*The figure shows observed inflow series from a reservoir, shown for week 1 to week 52.*

Models for production planning help power producers create a strategy that considers changes in electricity prices and inflows, i.e., how much water flows into the reservoir. They must then have good methods for calculating how much water enters the water reservoir. These models are used to create different scenarios for how much water is available in the reservoir for power production.

One of the most used inflow models uses data from previous years to calculate how much water will enter the reservoir in the future. This model has a habit of occasionally showing negative trends. That means, the model believes that large amounts of water evaporate out of the reservoir compared to the amount that flows in.

This has a bad effect on the production strategy for the hydropower plant. Another disadvantage of the model is that it does not capture long-term trends well enough, making it so that particularly dry or particularly wet years do not appear clearly in the possible inflow scenarios.

### Increased flexibility without negative inflow

In HydroCen, Sintef researcher Siri Mathisen has looked at a new inflow model that removes these negative influences, and therefore provides more precise and therefore better inflow scenarios. It can be used in planning models that require a linear inflow model. The methodology used will also be relevant for other models, such as for example the generation of synthetic wind data series.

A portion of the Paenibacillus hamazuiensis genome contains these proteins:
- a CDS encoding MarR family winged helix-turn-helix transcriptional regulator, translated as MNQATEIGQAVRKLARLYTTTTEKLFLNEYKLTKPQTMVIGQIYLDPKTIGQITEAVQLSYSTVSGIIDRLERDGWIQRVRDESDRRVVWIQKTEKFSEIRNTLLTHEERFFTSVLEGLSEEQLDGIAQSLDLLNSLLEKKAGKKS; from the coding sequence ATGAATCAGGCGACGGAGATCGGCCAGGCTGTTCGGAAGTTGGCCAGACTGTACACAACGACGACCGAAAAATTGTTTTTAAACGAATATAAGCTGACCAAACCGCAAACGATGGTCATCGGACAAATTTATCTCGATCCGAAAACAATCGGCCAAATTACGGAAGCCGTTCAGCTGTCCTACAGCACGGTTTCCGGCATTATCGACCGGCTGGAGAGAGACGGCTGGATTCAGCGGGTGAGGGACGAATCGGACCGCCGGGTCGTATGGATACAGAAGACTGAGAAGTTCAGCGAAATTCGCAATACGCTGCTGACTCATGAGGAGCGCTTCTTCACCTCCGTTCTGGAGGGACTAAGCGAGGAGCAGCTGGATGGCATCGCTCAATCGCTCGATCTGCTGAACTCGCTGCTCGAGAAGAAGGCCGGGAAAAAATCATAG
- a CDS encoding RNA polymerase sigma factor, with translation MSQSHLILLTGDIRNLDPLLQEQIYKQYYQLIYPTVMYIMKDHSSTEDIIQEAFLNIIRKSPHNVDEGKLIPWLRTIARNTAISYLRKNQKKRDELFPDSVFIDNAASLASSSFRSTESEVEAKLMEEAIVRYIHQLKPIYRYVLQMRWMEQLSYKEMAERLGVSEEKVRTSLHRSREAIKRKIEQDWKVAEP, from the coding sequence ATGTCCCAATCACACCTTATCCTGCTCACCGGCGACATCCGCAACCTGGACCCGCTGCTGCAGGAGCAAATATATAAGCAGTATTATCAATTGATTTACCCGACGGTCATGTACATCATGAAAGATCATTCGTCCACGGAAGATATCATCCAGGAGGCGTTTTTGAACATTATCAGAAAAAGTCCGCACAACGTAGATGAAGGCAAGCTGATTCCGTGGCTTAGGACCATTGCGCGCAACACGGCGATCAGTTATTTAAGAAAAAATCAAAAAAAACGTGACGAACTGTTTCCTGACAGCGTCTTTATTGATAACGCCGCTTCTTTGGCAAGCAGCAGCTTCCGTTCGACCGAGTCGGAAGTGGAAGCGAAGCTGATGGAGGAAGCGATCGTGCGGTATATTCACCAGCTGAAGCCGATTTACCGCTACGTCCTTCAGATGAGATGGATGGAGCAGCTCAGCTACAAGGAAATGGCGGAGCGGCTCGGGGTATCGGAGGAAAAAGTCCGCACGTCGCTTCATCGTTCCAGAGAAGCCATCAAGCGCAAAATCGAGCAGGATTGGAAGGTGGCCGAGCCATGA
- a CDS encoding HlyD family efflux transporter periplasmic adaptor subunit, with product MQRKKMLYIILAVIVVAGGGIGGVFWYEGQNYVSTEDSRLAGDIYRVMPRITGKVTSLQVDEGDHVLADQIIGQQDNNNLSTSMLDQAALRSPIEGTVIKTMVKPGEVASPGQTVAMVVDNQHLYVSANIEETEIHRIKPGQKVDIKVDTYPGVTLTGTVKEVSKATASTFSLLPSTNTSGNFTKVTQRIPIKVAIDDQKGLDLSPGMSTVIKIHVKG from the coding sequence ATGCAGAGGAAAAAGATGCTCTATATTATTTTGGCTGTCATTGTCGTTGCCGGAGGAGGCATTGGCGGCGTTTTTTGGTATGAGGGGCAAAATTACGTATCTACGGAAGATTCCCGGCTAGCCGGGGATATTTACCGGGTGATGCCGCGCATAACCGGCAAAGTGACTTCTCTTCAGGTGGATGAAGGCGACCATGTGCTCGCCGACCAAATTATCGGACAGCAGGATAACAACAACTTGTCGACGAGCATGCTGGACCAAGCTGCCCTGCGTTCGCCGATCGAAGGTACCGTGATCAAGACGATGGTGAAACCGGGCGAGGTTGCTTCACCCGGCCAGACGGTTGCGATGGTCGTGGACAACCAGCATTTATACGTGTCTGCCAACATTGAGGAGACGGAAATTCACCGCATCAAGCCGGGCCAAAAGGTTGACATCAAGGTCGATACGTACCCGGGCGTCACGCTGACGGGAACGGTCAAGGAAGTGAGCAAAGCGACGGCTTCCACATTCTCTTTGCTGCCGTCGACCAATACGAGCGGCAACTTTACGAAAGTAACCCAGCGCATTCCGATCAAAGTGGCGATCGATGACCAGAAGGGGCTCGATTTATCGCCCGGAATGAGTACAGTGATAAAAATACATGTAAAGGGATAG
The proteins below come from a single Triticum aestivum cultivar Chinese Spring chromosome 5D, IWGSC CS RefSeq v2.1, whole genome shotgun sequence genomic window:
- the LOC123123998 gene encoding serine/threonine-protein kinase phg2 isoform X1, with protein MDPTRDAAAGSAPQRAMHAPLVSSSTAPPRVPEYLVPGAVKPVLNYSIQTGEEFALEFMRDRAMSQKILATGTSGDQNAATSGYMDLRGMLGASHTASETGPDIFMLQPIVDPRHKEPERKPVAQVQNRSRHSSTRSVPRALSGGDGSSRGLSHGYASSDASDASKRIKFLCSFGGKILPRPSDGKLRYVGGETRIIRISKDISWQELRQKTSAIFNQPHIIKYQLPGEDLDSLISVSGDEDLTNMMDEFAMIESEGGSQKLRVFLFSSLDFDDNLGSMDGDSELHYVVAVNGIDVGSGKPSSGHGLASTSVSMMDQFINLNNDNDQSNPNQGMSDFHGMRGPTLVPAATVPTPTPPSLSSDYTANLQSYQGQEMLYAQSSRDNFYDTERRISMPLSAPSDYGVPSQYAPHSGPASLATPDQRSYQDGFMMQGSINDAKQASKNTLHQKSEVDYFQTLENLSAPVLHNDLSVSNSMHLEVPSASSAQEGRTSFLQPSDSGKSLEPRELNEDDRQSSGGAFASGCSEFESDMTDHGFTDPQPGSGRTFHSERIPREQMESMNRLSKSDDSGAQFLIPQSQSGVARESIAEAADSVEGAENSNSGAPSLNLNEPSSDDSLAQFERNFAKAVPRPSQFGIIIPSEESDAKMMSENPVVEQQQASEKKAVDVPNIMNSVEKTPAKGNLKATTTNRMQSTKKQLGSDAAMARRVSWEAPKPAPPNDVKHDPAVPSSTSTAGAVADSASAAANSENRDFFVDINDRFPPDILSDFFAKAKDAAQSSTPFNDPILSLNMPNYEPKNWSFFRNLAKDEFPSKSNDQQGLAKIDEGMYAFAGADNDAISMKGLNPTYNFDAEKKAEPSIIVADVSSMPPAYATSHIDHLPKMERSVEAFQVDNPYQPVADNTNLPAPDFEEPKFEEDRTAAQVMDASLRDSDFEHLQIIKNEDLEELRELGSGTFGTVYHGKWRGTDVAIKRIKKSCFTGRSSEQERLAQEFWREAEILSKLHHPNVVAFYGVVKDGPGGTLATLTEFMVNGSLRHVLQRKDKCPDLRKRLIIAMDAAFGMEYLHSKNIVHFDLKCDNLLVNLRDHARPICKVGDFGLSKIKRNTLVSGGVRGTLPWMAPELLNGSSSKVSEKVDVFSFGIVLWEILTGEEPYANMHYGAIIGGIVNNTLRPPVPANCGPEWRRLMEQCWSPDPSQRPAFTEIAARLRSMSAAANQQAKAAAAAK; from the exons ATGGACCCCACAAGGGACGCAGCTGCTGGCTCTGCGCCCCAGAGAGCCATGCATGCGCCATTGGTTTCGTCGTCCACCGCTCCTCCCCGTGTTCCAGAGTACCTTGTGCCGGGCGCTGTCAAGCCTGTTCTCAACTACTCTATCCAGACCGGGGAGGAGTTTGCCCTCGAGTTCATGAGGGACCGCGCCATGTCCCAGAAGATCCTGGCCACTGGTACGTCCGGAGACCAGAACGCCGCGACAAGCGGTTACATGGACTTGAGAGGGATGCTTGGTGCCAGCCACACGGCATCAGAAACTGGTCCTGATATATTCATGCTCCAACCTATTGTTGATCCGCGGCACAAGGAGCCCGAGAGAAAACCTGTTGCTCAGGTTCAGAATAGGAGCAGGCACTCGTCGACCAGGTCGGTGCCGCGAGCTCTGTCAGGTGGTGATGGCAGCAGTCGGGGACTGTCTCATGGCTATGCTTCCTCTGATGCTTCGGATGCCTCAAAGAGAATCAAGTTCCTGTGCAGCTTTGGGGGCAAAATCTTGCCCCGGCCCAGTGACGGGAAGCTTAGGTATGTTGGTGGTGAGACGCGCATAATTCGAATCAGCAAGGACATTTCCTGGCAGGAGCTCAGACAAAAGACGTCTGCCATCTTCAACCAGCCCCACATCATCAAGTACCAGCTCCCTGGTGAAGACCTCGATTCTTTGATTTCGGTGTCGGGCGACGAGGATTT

By removing negative inflows in hydropower planning, it is possible for the power companies to create strategies where they can plan to produce electricity even if there is little inflow in the reservoirs, which will increase the flexibility of the hydropower plant. It will thus be possible to deliver more power when it is needed the most by producing during hours of high demand rather than hours of low demand.

### Guarantees positive inflow

The mathematical model that creates synthetic inflow series can be divided into a part that depends on the previous week's inflow, and noise. The noise component means that randomness plays a role in it. To solve the problem of the negative inflow, one can model the noise from the inflow model using a 3-parameter lognormal probability distribution. By doing this, you get an inflow scenario that is guaranteed not to be negative, but still meets the mathematical requirements of the production planning model.